Thursday, August 17, 2017

Gonococcus superbug: Current Status

Photo 1: Neisseria gonorrhoeae.
Neisseria gonorrhoeae or what is commonly known as the gonococcus is sounding serious alarms all over the globe. In a post almost an year ago, I talked about how gonococcus is slowly rising to the status of true superbug. Gonococcus is responsible for a sexually transmitted disease called as Gonorrhea. Decades ago, this was absolutely treatable with a simple penicillin. However, they have now acquired several genes that makes it more untreatable.

Table 1: Resistance pattern of Gonococcus. Source
Here is the summary of current issue based on WHO reports in June. WHO has estimated that nearly 78 million people are infected with gonococcus. There are countries that are reporting their annual statistics and some countries that dont. The current recommended regimen for gonorrhea treatment is a combination of azithromycin and ceftriaxone. Table 1 shows a summary of number of countries in different WHO regions reporting gonococcal isolates with resistance to azithromycin and ciprofloxacin, and decreased susceptibility or resistance to extended-spectrum cephalosporin (Cefixime and/or ceftriaxone) for at least 1 year from 2009 to 2014. It should be noted that the report is based on data from 77 countries. Most African nations where the percentage of gonorrhea is expected to be higher has not reported. Interestingly, WHO has reported 3 confirmed cases of gonococcus that are resistant to all the anitbiotics tested. 

“These are cases that can infect others. It can be transmitted. And these cases may just be the tip of the iceberg, since systems to diagnose and report untreatable infections are lacking in lower-income countries where gonorrhea is a ctually more common.”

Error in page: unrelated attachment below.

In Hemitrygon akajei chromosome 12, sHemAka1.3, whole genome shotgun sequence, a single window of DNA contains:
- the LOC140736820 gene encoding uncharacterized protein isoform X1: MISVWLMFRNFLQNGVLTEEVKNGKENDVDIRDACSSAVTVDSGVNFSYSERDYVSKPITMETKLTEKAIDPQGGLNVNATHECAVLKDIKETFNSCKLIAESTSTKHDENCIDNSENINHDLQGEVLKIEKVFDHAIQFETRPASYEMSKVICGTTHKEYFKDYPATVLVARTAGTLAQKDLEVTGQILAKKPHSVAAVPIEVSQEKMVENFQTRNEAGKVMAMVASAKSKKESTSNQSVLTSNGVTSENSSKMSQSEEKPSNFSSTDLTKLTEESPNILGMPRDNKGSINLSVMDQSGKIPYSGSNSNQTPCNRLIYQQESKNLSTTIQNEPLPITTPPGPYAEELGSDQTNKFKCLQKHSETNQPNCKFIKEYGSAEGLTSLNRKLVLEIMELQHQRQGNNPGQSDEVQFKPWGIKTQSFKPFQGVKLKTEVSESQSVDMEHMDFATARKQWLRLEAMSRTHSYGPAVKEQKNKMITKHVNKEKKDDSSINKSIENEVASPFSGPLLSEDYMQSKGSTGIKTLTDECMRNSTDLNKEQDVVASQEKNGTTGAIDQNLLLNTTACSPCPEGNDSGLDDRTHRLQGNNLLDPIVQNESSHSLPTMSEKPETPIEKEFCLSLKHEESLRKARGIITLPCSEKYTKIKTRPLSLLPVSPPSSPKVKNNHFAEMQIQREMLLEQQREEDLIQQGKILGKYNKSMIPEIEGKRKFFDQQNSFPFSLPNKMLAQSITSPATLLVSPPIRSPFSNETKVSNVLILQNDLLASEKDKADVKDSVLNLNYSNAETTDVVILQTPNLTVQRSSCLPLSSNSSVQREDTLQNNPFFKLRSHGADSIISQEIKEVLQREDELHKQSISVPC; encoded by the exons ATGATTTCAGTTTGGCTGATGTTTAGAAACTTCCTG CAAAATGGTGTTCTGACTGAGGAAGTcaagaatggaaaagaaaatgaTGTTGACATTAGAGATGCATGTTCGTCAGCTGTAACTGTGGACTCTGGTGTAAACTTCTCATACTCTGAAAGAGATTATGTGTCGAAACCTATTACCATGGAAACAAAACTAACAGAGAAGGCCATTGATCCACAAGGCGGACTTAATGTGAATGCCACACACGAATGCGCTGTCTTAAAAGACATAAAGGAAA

-Teodora Wi (Department of Reproductive Health and Research, WHO)

“To control gonorrhoea, we need new tools and systems for better prevention, treatment, earlier diagnosis, and more complete tracking and reporting of new infections, antibiotic use, resistance and treatment failures. Specifically, we need new antibiotics, as well as rapid, accurate, point-of-care diagnostic tests – ideally, ones that can predict which antibiotics will work on that particular infection – and longer term, a vaccine to prevent gonorrhoea.”
-Marc Sprenger, (Director of antimicrobial resistance, WHO)

By now you understand that gonorrhea is a serious issue and needs to be addressed qucikly. Vaccine is an excellent choice. But vaccine research in gonorrhea isn't so great and there are no candidates in sight that are ready to be launched. Howewer, there is a silver lining.

A study was recently published which retrospectivly looked into vaccine effectiveness of outer membrane vesicle meningococcal B vaccine (MeNZB) in a case-control study of patients at sexual health clinics aged 15–30 years. They found that the gonorrhea rate among teens and young adults who had received a meningitis B vaccine during an emergency campaign in the early 2000s was significantly lower than the rate seen in people of the same age who weren’t vaccinated. The estimated vaccine effectiveness of MeNZB against gonorrhoea was about 31%. Of course its a chance observation and some form of clinical trial needs to be done to have more credibitily for the claim and get a more realistic estimate. There are also similar reports of decline in gonorrhea rates follwing meningococcal vaccine in Cuba, and Norway.

There is a lot of effort currently in trying to come up with new antibiotics especially ones that can target such superbugs. A compound referred to as closthioamide has been shown to have promising results against drug resistant gonococcus.

Fig 1: Structure of Clostioamide.